Granting Standing in Data Breach Cases: The Seventh Circuit Paves the Way Towards a Solution to the Increasingly Pervasive Data Breach Problem
Clara Kim, Granting Standing in Data Breach Cases: The Seventh Circuit Paves the Way Towards a Solution to the Increasingly Pervasive Data Breach Problem, 2016 Colum. Bus. L. Rev. 544 (2016).
Data breaches at private companies have occurred with increasing regularity in recent years, causing the exposure and theft of confidential consumer data, such as credit card numbers. Despite these alarming patterns, the current state of the law does not fully regulate the complicated issues that arise from data breach incidents. The existing regulations operate in a piecemeal manner and do not adequately address the situation. They give inadequate protections to consumers and insufficient guidance to private companies that experience breaches and other institutions affected by data breaches, such as credit card companies and banks. This is the data breach problem: the increasing frequency of data breaches in recent years coupled with the lack of appropriate legal response.
Given the current situation, consumers are fighting back by filing class action lawsuits against private companies that have experienced data breaches. They have generally been unsuccessful, however, because many courts are reluctant to grant standing due to the lack of an identifiable injury, especially in cases where plaintiffs allege increased risk of future harm from misuse of their stolen personal information. This has especially been true after Clapper v. Amnesty International USA, one of the most recent U.S. Supreme Court cases on Article III standing. Despite frequent dismissals and confusion about Clapper’s implications in the district courts, the Court of Appeals for the Seventh Circuit granted standing based on victims’ reasonable allegations of increased risk of future harms in Remijas v. Neiman Marcus Group, LLC.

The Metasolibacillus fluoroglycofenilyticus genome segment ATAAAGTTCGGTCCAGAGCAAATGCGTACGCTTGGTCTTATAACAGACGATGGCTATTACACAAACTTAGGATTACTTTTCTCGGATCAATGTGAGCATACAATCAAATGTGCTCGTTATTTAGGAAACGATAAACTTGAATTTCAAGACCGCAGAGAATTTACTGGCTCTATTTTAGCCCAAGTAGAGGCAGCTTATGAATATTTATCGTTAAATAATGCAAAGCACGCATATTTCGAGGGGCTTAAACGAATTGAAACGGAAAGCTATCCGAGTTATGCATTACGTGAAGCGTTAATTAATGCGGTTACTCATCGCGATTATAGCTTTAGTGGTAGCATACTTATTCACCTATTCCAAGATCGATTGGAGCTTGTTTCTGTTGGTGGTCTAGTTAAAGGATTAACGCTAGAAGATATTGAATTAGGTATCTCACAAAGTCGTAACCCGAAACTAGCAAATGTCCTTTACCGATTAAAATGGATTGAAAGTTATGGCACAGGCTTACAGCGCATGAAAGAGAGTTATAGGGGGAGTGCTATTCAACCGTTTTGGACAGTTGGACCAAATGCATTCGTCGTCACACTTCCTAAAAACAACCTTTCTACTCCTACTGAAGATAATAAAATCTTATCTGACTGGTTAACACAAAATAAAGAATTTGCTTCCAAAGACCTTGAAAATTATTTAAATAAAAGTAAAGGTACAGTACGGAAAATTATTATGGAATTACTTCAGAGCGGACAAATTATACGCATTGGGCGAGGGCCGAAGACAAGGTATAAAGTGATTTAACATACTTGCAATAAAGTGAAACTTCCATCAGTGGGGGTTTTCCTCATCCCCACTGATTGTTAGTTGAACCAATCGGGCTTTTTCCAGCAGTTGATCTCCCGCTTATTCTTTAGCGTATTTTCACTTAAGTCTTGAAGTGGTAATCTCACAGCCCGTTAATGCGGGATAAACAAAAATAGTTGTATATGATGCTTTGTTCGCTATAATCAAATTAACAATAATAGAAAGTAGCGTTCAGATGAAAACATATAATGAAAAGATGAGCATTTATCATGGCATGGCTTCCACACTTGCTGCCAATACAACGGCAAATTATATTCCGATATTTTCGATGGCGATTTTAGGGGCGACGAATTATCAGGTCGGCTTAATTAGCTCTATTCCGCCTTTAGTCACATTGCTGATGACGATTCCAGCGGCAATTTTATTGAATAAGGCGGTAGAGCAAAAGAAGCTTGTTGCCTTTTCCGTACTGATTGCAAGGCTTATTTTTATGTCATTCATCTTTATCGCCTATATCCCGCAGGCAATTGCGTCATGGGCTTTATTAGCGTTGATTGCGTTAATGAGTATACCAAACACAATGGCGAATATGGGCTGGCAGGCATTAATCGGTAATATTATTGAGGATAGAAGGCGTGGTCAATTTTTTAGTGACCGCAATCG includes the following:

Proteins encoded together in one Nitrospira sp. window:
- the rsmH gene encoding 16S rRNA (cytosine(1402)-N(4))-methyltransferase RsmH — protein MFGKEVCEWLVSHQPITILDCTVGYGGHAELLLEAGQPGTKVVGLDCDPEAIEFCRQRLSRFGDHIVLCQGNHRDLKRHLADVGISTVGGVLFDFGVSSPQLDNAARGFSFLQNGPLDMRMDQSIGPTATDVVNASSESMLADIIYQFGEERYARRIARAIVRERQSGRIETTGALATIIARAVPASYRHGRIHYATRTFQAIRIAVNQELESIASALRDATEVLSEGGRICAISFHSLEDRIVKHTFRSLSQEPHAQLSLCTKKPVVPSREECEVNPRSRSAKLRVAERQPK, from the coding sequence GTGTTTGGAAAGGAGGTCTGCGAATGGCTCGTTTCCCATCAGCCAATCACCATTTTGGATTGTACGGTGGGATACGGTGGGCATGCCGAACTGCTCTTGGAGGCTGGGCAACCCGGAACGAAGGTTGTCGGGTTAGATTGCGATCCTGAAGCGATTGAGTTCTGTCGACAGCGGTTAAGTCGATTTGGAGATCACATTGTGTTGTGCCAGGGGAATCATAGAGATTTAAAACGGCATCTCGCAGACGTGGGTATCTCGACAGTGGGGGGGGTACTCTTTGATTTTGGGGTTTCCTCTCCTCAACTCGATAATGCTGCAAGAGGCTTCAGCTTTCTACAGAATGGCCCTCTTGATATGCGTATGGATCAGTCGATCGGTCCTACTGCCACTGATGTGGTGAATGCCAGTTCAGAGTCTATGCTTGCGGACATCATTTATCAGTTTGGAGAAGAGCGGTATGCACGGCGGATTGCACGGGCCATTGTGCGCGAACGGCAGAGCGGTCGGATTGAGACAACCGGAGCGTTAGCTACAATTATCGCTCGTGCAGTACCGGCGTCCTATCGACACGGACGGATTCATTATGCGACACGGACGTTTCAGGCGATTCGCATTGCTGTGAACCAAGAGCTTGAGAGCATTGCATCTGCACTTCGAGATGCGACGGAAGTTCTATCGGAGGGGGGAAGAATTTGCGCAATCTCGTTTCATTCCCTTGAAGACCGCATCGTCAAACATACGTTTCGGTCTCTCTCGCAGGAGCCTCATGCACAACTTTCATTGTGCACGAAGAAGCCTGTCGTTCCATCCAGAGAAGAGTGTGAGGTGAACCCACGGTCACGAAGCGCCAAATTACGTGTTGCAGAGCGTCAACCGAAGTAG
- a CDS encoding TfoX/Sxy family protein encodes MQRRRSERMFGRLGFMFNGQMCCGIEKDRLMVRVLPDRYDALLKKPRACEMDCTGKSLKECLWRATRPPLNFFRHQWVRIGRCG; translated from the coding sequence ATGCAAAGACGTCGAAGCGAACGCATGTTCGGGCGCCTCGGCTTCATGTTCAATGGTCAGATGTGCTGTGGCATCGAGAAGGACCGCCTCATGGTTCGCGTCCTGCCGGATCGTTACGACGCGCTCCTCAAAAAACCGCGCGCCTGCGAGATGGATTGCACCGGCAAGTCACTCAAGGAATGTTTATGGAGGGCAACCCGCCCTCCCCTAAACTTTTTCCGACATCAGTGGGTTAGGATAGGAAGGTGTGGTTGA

This Note aims to demonstrate why the Seventh Circuit’s approach is the best among the current decisions of the courts of appeals. Lessening the burden of standing requirements for consumer plaintiffs in data breach cases gives plaintiffs a potential avenue for relief, which is especially appropriate since there are inadequate regulatory and legislative mechanisms protecting consumers in data breach situations. In addition, the Seventh Circuit’s approach is a step towards an ultimate solution, which this Note suggests should be in the form of comprehensive federal regulatory framework. The Seventh Circuit’s approach allows for more cases to proceed to trial, and presumably for more companies to be held responsible for the consumer harm resulting from data breaches. This will allow for the responsibility for data security to be shifted to companies, which will hopefully shatter the current status quo and lead to a better solution. Though the Seventh Circuit’s approach is appropriate given the current context, this Note recognizes that there are nonetheless a variety of complications in its practical application. These complications reveal the complexity of the data breach problem and lend further support to the proposition that the solution to the data breach problem will likely be regulatory, not judicial, in nature.